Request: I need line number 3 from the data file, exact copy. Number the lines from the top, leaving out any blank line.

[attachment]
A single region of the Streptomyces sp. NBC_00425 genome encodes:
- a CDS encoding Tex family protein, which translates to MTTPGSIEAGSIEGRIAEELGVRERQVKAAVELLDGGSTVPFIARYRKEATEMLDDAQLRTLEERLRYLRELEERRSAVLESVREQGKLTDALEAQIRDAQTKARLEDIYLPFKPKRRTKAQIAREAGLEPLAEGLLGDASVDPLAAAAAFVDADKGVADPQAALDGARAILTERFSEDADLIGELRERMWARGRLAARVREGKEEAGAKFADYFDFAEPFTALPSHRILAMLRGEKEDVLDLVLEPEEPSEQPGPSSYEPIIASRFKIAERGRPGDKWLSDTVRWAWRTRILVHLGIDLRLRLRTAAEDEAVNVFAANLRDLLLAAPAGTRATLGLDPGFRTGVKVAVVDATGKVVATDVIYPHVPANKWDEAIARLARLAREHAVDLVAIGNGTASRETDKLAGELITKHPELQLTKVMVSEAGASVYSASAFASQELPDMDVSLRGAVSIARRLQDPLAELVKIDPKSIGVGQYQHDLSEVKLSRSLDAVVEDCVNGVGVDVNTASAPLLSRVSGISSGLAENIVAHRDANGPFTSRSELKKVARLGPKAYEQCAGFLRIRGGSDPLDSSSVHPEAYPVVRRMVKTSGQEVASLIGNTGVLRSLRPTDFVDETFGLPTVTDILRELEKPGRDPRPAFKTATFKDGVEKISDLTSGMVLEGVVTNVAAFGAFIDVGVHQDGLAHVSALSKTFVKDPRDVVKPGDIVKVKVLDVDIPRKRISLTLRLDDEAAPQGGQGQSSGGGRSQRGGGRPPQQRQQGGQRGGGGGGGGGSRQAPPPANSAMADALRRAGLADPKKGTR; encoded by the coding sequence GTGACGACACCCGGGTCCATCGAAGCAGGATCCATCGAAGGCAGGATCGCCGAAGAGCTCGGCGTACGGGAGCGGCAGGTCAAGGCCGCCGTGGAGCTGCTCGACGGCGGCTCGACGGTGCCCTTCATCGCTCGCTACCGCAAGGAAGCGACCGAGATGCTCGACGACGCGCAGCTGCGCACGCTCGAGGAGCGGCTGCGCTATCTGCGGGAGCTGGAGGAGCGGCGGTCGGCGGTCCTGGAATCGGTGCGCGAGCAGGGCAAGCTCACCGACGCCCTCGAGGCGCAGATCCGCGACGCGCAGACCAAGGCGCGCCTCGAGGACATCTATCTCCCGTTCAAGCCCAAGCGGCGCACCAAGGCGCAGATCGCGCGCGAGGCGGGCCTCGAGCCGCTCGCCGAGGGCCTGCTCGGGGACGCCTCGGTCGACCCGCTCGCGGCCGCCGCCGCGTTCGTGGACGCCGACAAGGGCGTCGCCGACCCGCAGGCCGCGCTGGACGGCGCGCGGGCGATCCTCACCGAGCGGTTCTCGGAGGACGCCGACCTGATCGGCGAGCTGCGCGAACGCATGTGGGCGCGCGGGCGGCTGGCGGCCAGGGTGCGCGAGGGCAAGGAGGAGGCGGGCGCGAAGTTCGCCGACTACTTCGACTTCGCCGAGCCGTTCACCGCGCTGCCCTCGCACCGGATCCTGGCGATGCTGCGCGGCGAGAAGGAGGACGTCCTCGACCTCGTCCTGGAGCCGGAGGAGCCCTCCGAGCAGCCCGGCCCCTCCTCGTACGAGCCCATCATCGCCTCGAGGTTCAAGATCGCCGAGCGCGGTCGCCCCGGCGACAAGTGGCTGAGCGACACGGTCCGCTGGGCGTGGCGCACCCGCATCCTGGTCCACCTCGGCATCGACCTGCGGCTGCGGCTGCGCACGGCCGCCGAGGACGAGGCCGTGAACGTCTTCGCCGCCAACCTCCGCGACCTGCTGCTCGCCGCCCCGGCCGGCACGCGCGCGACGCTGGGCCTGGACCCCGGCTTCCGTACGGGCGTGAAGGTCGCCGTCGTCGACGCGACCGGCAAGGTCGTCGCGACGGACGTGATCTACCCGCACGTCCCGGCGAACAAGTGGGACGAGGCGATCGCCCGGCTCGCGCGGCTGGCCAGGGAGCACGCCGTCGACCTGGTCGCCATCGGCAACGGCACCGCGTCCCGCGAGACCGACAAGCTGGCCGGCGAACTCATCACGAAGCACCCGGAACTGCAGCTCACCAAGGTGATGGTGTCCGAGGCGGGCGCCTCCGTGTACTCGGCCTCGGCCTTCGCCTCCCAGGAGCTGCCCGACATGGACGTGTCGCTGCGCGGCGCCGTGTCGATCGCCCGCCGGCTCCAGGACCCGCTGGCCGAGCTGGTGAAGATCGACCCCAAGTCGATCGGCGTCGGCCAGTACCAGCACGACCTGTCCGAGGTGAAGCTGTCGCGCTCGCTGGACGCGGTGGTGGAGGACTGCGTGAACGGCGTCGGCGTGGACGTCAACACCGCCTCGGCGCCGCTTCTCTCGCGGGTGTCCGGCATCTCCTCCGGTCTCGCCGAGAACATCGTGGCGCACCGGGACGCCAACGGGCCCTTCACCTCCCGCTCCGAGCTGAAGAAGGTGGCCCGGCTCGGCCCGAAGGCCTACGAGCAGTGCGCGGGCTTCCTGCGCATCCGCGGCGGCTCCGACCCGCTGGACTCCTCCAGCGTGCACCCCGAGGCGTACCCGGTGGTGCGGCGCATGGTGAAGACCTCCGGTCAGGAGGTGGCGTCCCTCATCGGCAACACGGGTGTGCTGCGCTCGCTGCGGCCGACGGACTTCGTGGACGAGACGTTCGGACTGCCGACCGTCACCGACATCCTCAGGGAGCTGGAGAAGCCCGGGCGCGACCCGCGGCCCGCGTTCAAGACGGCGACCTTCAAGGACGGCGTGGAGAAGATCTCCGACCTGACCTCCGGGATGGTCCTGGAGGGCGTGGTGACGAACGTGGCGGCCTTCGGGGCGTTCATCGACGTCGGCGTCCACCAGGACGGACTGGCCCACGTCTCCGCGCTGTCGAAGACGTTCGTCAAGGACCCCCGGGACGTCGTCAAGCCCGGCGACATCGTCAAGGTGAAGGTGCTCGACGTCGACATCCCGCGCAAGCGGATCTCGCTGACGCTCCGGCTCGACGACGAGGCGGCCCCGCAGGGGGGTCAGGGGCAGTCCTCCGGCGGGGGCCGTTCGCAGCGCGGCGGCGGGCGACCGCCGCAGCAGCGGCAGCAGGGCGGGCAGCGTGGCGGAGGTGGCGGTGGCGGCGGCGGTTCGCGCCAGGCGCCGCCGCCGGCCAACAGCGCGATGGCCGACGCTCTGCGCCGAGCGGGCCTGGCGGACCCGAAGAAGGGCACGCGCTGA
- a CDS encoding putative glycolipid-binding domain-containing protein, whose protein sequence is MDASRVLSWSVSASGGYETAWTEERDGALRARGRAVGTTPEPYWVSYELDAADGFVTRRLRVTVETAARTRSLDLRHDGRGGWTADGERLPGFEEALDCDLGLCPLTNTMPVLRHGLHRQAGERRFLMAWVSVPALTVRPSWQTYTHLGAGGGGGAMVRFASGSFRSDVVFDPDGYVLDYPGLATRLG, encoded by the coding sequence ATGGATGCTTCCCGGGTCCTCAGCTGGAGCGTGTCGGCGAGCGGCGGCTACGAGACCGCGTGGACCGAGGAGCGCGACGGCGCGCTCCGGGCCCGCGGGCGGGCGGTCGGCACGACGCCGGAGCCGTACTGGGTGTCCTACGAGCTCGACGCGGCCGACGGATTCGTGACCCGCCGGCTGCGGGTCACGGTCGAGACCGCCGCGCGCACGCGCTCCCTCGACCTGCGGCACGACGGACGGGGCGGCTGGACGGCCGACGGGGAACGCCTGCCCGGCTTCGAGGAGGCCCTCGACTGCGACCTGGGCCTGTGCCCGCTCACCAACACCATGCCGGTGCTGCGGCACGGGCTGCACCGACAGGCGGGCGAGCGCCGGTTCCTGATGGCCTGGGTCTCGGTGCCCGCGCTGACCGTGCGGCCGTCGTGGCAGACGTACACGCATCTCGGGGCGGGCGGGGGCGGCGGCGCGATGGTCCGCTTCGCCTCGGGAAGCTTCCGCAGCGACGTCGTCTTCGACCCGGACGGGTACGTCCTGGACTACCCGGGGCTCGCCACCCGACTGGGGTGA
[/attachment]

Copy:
- a CDS encoding putative glycolipid-binding domain-containing protein, whose protein sequence is MDASRVLSWSVSASGGYETAWTEERDGALRARGRAVGTTPEPYWVSYELDAADGFVTRRLRVTVETAARTRSLDLRHDGRGGWTADGERLPGFEEALDCDLGLCPLTNTMPVLRHGLHRQAGERRFLMAWVSVPALTVRPSWQTYTHLGAGGGGGAMVRFASGSFRSDVVFDPDGYVLDYPGLATRLG, encoded by the coding sequence ATGGATGCTTCCCGGGTCCTCAGCTGGAGCGTGTCGGCGAGCGGCGGCTACGAGACCGCGTGGACCGAGGAGCGCGACGGCGCGCTCCGGGCCCGCGGGCGGGCGGTCGGCACGACGCCGGAGCCGTACTGGGTGTCCTACGAGCTCGACGCGGCCGACGGATTCGTGACCCGCCGGCTGCGGGTCACGGTCGAGACCGCCGCGCGCACGCGCTCCCTCGACCTGCGGCACGACGGACGGGGCGGCTGGACGGCCGACGGGGAACGCCTGCCCGGCTTCGAGGAGGCCCTCGACTGCGACCTGGGCCTGTGCCCGCTCACCAACACCATGCCGGTGCTGCGGCACGGGCTGCACCGACAGGCGGGCGAGCGCCGGTTCCTGATGGCCTGGGTCTCGGTGCCCGCGCTGACCGTGCGGCCGTCGTGGCAGACGTACACGCATCTCGGGGCGGGCGGGGGCGGCGGCGCGATGGTCCGCTTCGCCTCGGGAAGCTTCCGCAGCGACGTCGTCTTCGACCCGGACGGGTACGTCCTGGACTACCCGGGGCTCGCCACCCGACTGGGGTGA